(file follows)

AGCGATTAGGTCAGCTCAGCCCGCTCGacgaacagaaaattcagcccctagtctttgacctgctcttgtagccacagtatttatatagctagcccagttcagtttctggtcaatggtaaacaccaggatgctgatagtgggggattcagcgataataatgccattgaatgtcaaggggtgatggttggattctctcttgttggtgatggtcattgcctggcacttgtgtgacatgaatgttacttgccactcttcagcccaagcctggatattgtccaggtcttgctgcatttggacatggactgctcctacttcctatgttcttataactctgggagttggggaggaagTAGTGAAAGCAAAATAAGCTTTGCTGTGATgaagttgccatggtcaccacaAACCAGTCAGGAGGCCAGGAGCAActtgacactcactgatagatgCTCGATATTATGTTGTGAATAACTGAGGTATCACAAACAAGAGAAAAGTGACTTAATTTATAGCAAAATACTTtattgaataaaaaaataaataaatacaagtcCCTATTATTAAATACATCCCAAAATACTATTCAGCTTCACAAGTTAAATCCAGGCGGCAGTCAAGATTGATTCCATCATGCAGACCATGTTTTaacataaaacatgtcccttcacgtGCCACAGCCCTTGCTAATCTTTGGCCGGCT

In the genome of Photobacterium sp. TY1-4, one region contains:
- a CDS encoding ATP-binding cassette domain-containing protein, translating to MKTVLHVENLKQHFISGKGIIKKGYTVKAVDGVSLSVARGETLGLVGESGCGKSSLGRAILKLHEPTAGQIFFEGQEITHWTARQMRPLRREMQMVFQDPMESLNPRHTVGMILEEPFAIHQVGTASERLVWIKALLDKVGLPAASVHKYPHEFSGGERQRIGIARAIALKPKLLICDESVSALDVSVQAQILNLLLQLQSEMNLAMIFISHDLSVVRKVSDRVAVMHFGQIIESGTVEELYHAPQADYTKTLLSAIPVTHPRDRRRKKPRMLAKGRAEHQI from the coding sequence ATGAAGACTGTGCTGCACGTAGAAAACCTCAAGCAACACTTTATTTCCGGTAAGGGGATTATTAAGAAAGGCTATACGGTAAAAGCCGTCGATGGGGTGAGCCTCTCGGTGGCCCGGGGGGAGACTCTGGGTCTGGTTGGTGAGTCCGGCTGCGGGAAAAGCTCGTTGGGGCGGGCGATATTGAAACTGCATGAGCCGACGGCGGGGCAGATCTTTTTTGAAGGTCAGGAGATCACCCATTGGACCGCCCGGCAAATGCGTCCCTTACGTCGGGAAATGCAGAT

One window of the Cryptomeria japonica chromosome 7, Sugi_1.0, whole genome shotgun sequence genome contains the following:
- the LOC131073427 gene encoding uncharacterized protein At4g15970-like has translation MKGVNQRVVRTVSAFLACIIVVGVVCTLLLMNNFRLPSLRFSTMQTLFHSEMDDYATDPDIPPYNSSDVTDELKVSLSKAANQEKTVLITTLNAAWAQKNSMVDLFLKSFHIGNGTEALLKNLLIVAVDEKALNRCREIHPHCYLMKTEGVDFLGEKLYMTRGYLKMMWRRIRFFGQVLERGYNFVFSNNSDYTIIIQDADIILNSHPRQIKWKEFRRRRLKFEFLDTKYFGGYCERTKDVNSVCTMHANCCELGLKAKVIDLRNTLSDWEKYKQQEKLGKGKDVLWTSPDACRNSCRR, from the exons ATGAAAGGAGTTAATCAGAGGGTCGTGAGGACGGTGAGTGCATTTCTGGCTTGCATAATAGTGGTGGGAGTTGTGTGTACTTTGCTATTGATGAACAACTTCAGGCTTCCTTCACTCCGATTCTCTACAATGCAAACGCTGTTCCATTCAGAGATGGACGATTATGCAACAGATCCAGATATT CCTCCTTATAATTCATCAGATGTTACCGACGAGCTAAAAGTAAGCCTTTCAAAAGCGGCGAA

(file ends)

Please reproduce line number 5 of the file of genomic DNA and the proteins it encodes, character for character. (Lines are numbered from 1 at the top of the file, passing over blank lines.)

- the LOC131073427 gene encoding uncharacterized protein At4g15970-like has translation MKGVNQRVVRTVSAFLACIIVVGVVCTLLLMNNFRLPSLRFSTMQTLFHSEMDDYATDPDIPPYNSSDVTDELKVSLSKAANQEKTVLITTLNAAWAQKNSMVDLFLKSFHIGNGTEALLKNLLIVAVDEKALNRCREIHPHCYLMKTEGVDFLGEKLYMTRGYLKMMWRRIRFFGQVLERGYNFVFSNNSDYTIIIQDADIILNSHPRQIKWKEFRRRRLKFEFLDTKYFGGYCERTKDVNSVCTMHANCCELGLKAKVIDLRNTLSDWEKYKQQEKLGKGKDVLWTSPDACRNSCRR, from the exons ATGAAAGGAGTTAATCAGAGGGTCGTGAGGACGGTGAGTGCATTTCTGGCTTGCATAATAGTGGTGGGAGTTGTGTGTACTTTGCTATTGATGAACAACTTCAGGCTTCCTTCACTCCGATTCTCTACAATGCAAACGCTGTTCCATTCAGAGATGGACGATTATGCAACAGATCCAGATATT CCTCCTTATAATTCATCAGATGTTACCGACGAGCTAAAAGTAAGCCTTTCAAAAGCGGCGAA